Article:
JMI is the 'center of excellence' school for aspiring journalists whose "best and brightest" graduate students published a homage to a confessed and convicted murderer in early December 2014. Under the headline Success Model, they paid tribute to a female journalism student who had planned and engineered a massacre in the center of Jerusalem in 2001 on behalf of Hamas.
The explosion inside the Sbarro pizzeria - augmented by the use of nails to make the bomb's devastating effect even more vicious - took the lives of our daughter and 14 other victims, most of them children. Easy to see why the upwardly-striving JMI cadre saw that particular woman with those specific achievements as their model for professional success, right? Their action speaks for itself.
The details of the JMI scandal are in several of our previous posts listed at the foot of this one.
We are pursuing the JMI because of what it and the scandal represent. For too long, and in too many cases, enthusiasm for terrorism is quietly excused or overlooked or ignored because it's perceived as being part of the landscape, something about which nothing can be done etc. There is never any excuse for that.
But the JMI case is different, special. It is happening at a proud, well-run, promising and potentially important pro-democracy, pro-human rights institution (according to its self-description) that encourages performance-monitoring and which exists because of generous encouragement, guidance, support and funding of well-intentioned Western governments and NGOs (we name them here) along with a number of businesses from the Arab world. Organizations with aspirations like these are not so easily found among Arab countries.
We have personally contacted nearly all those Western parties over the past three weeks and alerted them to what's dysfunctional there. We have told them in particular about the open adoration (in Arabic, not in English) expressed by JMI's students for a homicidal jihadist who keeps saying publicly how proud she is to have killed so many Jewish children. We have explained how the JMI has failed to condemn the obscene homage, preferring first to simply ignore it, then to hide it, and now, through euphemism and double-talk, to pretend that it has been adequately addressed and reversed.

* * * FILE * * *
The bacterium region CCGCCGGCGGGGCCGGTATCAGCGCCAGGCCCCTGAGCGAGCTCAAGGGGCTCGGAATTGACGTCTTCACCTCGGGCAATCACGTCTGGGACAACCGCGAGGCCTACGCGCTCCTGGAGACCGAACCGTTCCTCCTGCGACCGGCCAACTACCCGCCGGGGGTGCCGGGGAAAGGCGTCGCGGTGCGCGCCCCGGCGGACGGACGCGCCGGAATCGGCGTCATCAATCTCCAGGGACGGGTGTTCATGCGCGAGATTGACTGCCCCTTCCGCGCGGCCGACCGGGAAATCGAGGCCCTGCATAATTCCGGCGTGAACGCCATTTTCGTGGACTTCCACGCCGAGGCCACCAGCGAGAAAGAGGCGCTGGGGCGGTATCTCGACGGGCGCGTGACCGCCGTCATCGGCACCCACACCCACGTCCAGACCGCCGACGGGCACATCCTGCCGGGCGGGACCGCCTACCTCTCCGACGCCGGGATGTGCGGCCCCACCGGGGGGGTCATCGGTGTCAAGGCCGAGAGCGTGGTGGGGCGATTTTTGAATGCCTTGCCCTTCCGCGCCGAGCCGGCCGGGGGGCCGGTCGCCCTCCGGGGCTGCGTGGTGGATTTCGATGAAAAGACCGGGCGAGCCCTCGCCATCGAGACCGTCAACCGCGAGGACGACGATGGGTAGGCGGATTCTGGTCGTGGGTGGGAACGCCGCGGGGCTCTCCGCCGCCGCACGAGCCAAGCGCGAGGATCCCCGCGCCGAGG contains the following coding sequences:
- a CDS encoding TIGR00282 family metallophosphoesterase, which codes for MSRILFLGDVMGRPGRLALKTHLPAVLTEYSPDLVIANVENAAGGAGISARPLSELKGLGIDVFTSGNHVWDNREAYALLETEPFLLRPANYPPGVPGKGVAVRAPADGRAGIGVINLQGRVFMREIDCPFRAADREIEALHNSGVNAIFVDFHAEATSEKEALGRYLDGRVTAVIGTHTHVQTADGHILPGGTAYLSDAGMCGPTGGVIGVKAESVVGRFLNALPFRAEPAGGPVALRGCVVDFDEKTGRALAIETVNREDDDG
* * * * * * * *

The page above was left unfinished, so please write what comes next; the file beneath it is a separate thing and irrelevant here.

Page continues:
In our letters, we suggested that the backers should express their protest by terminating further support for the JMI's work. We have requested, and several (though not all) have agreed, that they insist on their names and logos being removed from the JMI's Partners and Donors Page.
Yesterday, the Amman embassy of one of those governments replied to us via a courteous and comprehensive letter. Among the points it raised was an aspect we had not known about: the JMI management had invited its Western supporters in for a confidential discussion on January 13 and had used the opportunity to explain their version of events. (Note: Though we addressed our concerns and demands to the JMI itself via a polite letter, the only response was a one-line email from a senior figure there the tone of which was, to put it mildly, the opposite of helpful.)
We responded immediately to the ambassador's letter with one of our own on Monday. It is reproduced below. Because we have no wish to embarrass that ambassador's government or its strategies, the text is slightly doctored to conceal the specifics of the country whose embassy sent it.
- As parents deeply devoted to their children, you and I share important values. I sincerely appreciate the personal sympathy you expressed. But you are not accurate when you describe me as "personally offended". My wife and I are infuriated by the dangerous games played by the JMI management in the past month. I remind you respectfully that the subject we are discussing is not some offensive cartoon or personal rudeness. It is support for terror and encouragement for the murder of Jewish children. It is possible you do not realize that the convicted and unrepentant murderer Tamimi is a household name in Jordan. The details of her crimes are well-known there and hugely admired. When the journalists of JMI declared her to be their "Success Model", it was not some minor slip. That they made it a showcase event and repeated it on every page of the important JMI Journalists website speaks for itself. It is an unambiguous warning of how those young people view the trajectory of their professional careers in journalism. Is there any doubt that they view themselves as fighting for what Tamimi represents? They say openly that she is their inspiration. Ignoring the deeply malevolent reality at JMI is to guarantee that it keeps growing. And please bear in mind that their tribute to Tamimi was not meant to be seen by Western governments and NGOs – this is why it was published in Arabic only. My letters to several dozen of them during December (along with letters from others who learned the details via my published articles) are the reason it was taken down. Every other explanation is contradicted by the facts.